Pre-qualify and pre-approve are often used interchangeably – which can be very confusing. If not understood correctly, it can cost you an accepted offer on your new home. Let us provide some clarity on the difference between the two and show you how the pre-approval process works at Waterstone Mortgage.
A pre-qualification is a lender’s estimate of how much you could be eligible to borrow based on the financial information you supply. A pre-qualification is less formal than pre-approval and does not include an income and asset review. A pre-qualification does not mean you will be approved for a loan – it is only an estimate of your creditworthiness based on the information you provided.
If you plan to start looking for a home, it’s a good idea to get pre-approved. Because a pre-qualification is less formal, getting pre-approved will help you make a stronger offer on a home.
A pre-approval means you have met with a lender; your income, assets, and credit have been reviewed (which involves pulling your credit report); and the lender believes you can readily qualify for a given loan amount.
At Waterstone Mortgage, we will gather the following information from you during the pre-approval process:
- Most recent copies of pay stubs for the last 30 consecutive days
- Copy of W-2 statements for past two years
- Copy of complete personal tax returns for past two years
- Complete copy of personal and business tax returns for past two years if either borrower is self-employed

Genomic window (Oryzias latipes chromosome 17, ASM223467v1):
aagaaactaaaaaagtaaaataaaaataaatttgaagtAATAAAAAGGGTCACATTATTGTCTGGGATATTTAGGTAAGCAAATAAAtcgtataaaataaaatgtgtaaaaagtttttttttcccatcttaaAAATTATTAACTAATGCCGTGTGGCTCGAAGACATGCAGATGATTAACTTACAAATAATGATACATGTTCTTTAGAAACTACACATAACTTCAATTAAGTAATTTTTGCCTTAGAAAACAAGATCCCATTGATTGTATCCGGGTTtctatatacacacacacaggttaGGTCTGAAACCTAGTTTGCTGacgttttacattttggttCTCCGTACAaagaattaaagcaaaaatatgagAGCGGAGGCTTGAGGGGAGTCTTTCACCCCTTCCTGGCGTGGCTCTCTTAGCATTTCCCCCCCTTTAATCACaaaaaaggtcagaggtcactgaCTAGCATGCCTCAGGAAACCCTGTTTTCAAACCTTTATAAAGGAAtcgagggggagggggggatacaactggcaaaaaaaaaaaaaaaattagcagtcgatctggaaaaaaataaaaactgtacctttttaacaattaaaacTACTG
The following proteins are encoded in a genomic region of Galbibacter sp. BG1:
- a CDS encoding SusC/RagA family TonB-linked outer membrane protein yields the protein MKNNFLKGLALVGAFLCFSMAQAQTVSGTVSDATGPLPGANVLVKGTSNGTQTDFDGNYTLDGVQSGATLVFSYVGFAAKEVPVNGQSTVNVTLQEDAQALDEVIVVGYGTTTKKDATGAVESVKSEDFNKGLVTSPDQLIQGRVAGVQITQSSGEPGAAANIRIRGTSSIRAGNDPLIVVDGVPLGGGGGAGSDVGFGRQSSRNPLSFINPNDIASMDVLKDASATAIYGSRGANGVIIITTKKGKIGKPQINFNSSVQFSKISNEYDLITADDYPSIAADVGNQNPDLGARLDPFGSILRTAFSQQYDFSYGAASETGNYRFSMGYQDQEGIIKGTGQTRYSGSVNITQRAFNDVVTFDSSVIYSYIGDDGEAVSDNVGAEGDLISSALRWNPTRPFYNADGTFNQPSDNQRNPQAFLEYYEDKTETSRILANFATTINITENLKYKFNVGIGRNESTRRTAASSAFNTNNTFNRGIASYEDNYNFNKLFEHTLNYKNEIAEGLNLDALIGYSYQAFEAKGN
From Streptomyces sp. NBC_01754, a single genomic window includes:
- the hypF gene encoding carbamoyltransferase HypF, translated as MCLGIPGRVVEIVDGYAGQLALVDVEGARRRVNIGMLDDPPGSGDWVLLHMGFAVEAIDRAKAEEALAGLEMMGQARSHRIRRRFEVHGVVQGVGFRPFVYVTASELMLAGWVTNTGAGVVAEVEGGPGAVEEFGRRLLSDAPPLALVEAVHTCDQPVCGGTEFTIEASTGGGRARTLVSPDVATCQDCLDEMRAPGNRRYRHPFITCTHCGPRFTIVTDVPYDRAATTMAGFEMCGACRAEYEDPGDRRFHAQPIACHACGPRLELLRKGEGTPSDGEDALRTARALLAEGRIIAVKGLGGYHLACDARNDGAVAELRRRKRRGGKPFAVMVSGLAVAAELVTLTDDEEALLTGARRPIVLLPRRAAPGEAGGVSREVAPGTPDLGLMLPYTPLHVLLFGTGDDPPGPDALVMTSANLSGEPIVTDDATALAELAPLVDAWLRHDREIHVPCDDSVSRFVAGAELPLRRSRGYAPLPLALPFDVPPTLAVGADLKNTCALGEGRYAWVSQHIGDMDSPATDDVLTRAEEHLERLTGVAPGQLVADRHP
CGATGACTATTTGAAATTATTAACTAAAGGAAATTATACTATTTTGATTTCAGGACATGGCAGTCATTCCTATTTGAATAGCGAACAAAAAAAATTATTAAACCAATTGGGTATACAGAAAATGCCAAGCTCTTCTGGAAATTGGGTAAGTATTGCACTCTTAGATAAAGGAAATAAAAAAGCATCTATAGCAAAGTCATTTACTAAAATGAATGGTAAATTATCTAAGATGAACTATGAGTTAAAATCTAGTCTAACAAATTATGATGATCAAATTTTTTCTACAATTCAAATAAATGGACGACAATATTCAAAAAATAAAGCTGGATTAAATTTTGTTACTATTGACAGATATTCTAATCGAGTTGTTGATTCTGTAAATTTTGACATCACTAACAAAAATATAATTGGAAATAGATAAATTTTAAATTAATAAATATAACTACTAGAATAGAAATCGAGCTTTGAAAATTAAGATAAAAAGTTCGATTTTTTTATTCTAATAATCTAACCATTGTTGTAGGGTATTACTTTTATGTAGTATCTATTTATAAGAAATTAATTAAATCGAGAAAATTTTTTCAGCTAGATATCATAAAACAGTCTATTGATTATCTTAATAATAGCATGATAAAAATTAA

- Statements for last 60 days from any stocks, bonds or mutual funds you wish to disclose for purposes of mortgage loan approval
- Statement from retirement accounts such as 401(k), IRA, etc. covering last 60 days
- Copy of the divorce decree or marital separation agreement if applicable
- Clear copy of borrower(s) driver license
- Clear copy of borrower(s) Social Security card
- Bank statements (checking and savings) for most recent 2 months
After you have been pre-approved, you will receive a pre-approval letter for an exact loan amount, allowing you to look for a home at or below that price level. Although not a final loan commitment, the pre-approval letter can be shown to listing agents when making an offer on a home. It demonstrates your financial strength and shows that you have the ability to finance a purchase.
Your pre-approval is what we call a “conditional commitment”. It is NOT a guaranteed commitment to lend – you will need to have an accepted offer and a final underwriting review before your loan is cleared to close.